I got this idea from occasional questions I was asked by American acquaintances who told me that they loved to dine at Japanese restaurants, "Can you tell me how to make a sushi?"
I assume I was asked how to make a nigiri-zushi, a tiny morsel with a piece of thinly sliced fish on a small amount of seasoned rice. The ones sushi chefs make so easily at Japanese restaurants. But a piece of nigiri-zushi is a deceptively simple looking food. All Japanese know that it takes years of practice to make a nigiri-zushi properly, so they don't even attempt to make it.
But there are home made sushi, which anyone can make, even though it's not as spectacular as a nigiri-zushi. But when I try to explain it, I realized that I have to start from why rice should be washed.
While working on the site, I was reminded a fundamental Japanese wisdom of simple life. For instance, saibashis are just a pair of extra long chopsticks made of bamboo for cooking, but I use them as tongs, a fork, a whisk, a tube squeezer, and even as a bottle cleaner with a sheet of paper towel. There are individual tools for particular purposes, but Japanese people tend to use one simple tool in many ways.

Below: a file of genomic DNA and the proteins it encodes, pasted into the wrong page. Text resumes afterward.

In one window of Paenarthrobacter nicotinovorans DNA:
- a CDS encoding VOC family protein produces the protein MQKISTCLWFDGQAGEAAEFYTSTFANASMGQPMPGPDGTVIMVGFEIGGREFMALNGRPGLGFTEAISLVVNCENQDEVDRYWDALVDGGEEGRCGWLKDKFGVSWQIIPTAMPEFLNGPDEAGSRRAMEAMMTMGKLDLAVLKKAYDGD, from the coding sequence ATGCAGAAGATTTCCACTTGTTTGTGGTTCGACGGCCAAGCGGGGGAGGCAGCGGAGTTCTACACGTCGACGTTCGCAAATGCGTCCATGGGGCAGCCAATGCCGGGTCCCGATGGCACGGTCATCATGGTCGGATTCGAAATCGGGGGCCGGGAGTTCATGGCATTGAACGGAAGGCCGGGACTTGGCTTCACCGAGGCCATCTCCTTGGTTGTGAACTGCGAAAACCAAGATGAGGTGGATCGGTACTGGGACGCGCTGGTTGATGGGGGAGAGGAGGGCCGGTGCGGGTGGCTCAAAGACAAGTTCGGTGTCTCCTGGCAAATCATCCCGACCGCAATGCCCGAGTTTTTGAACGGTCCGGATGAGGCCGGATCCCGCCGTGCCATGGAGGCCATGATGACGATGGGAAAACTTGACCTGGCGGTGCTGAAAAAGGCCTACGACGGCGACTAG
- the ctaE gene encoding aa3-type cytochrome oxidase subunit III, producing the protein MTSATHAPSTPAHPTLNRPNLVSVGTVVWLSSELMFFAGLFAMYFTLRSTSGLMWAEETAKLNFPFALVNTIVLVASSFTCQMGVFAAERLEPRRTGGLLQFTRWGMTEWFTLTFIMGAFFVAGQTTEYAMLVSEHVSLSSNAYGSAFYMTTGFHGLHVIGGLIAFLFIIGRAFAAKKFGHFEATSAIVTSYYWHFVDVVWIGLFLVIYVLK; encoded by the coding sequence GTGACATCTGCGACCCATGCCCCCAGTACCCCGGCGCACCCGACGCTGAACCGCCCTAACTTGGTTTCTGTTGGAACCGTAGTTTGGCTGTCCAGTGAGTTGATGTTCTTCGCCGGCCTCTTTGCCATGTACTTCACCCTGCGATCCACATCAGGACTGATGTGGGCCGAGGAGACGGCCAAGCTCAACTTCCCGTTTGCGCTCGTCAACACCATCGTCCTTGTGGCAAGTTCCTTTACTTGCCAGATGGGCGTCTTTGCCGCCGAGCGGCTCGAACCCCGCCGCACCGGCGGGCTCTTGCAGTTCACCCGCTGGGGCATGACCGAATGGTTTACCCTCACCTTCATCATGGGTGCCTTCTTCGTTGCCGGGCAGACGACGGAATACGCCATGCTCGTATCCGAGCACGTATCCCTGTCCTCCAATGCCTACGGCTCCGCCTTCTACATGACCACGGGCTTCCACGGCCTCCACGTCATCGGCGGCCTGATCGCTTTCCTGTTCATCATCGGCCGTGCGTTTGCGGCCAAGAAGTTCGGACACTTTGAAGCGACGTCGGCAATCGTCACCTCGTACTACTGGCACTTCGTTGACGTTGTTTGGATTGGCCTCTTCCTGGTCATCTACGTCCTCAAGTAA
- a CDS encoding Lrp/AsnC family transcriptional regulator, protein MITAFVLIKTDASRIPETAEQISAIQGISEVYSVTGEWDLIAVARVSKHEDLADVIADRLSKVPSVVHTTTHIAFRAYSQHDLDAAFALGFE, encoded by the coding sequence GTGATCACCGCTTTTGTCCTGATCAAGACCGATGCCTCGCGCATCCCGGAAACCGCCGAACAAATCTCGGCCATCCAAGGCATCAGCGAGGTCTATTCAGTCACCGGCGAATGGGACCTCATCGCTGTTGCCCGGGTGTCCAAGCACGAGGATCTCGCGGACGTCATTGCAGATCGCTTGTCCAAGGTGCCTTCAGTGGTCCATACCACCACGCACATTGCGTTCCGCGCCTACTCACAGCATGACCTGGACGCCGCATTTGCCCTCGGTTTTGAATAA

When I came to the United States, a wide array of special kitchen gadgets appeared to be attractive to me. I loved to wonder around at Bed Bath and Beyond and was amazed by food processors, juicers, garlic peelers, and many other gadgets. But once I bought a food processor, I quickly realized that it wasn't so easy to clean it. I also had to find a space to put it away when I wasn't using. I eventually went back to the small simple tools I used to use, which were a mandoline slicer and a grater.
As I get older, I became more inclined to live a simpler life. Rather than being overwhelmed by many things I rarely use, I want to keep a few small things I always use. In that way, I can preserve my sanity.